They do still have land and businesses that they created before statehood. They continue building on that, becoming even more successful. And now with the hundreds of thousands of white Americans who had come to settle in Oklahoma, they have to deal with the jealousy, with the anger. And in 1921, the Tulsa massacre then really becomes this kind of ultimate expression, I say in the book, to show that white supremacy is now the law of the land. Even though this place was formally under native governance, even though formally the federal government was ensuring that there was a measure of Black rights in this space, when white Americans have claimed it, it changes. Now the United States is really only protecting white settlers.

It’s, of course, a huge travesty that Oklahoma students didn’t learn about the Tulsa massacre for so long. But in my biased opinion, it’s even more devastating that they didn’t learn the deeper history behind the region, because they need to know why are Indian nations, like the Cherokees, even in Oklahoma in the first place? Why were all these Black people coming to Oklahoma and Indian Territory? All students need to learn about Native American dispossession, the way slavery was so important to the U.S. that they would encourage another group of people, Native Americans, to begin practicing it. Then, of course, that racial violence across the country disrupted the lives of African Americans and also Native Americans. So, this story I tell in my book, and how it connects to the Tulsa massacre, is really a larger story of how people of color relate to one another and interact. And I think a lot of that has also been censored in American history, because looking at the way people have worked together and also been torn apart by white supremacy is important to not allowing us to work together in the present.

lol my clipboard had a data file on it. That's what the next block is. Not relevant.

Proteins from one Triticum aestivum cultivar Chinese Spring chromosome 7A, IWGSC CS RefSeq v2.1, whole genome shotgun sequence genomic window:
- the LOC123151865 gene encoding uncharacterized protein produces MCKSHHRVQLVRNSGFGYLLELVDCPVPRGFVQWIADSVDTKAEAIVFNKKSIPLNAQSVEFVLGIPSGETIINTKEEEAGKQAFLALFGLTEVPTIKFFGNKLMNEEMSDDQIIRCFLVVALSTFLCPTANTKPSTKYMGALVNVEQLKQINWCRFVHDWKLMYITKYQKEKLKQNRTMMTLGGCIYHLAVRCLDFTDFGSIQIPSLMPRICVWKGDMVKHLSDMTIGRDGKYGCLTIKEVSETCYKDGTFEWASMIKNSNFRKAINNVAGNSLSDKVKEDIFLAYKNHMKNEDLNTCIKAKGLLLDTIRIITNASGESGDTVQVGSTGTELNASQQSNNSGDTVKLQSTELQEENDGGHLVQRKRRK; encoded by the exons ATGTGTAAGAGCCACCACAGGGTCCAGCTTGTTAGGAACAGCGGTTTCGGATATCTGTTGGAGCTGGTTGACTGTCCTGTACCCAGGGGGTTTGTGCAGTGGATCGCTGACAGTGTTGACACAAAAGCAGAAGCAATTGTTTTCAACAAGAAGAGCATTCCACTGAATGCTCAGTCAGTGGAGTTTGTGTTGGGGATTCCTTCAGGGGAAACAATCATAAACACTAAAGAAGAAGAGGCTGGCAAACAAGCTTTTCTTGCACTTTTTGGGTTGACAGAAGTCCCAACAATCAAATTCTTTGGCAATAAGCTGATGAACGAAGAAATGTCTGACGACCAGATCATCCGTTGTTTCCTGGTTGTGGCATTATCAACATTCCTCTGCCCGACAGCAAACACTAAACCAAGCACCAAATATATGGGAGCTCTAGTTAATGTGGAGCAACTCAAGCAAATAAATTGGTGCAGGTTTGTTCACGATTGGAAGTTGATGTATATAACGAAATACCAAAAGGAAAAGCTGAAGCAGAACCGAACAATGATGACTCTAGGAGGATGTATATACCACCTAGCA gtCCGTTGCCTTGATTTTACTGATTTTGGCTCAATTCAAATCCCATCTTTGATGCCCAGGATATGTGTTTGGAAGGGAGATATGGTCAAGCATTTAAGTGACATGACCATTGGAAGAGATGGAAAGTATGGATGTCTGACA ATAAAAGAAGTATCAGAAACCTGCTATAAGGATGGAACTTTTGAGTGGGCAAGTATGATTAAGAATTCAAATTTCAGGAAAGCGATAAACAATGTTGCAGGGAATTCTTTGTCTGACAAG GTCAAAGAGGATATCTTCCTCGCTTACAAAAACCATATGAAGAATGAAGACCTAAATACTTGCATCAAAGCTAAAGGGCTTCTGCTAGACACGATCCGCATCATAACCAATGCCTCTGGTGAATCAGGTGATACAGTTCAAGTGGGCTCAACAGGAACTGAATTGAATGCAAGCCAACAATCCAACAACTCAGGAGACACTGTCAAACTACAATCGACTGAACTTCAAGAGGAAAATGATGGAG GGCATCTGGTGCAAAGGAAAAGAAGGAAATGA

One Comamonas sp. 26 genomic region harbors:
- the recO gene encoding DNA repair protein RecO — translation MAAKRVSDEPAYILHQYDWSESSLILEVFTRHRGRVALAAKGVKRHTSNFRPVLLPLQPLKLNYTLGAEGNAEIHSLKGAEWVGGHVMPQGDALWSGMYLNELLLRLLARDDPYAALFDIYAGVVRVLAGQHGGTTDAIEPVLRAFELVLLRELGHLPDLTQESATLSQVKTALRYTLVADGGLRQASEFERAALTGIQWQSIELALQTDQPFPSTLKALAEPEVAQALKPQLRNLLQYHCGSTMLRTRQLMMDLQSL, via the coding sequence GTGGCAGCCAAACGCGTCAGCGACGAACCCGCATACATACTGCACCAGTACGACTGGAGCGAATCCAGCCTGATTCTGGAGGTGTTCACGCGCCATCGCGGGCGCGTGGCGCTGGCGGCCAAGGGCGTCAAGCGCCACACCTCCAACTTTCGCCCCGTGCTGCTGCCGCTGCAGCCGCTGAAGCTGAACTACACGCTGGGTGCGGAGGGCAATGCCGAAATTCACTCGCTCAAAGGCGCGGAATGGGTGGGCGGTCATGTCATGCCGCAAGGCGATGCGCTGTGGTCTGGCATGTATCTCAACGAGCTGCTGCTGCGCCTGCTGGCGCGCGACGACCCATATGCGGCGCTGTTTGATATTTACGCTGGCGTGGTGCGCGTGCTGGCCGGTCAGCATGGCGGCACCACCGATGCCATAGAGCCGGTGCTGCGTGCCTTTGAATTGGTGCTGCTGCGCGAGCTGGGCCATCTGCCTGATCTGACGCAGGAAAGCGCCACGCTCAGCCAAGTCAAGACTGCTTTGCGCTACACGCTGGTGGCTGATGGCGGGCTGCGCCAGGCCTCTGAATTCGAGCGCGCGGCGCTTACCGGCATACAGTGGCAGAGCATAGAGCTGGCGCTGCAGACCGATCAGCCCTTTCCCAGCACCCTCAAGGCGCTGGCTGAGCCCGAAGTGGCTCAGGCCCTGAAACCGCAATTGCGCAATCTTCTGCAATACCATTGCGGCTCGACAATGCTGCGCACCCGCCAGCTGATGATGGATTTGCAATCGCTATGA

Cierra Kaler-Jones: I know we have to go into breakout rooms now, but when we come back, one of the things that I definitely want to talk about is solidarity. I’m looking forward to diving into that a little bit more. And I’d love to just point everybody to the chat — there’s so many great questions moving and questions that need answers. I just have so many ideas and so many thoughts for how I can teach the Tulsa race massacre more expansively now because of what you’ve offered in these critical questions that you’re bringing. So thank you, thank you, thank you.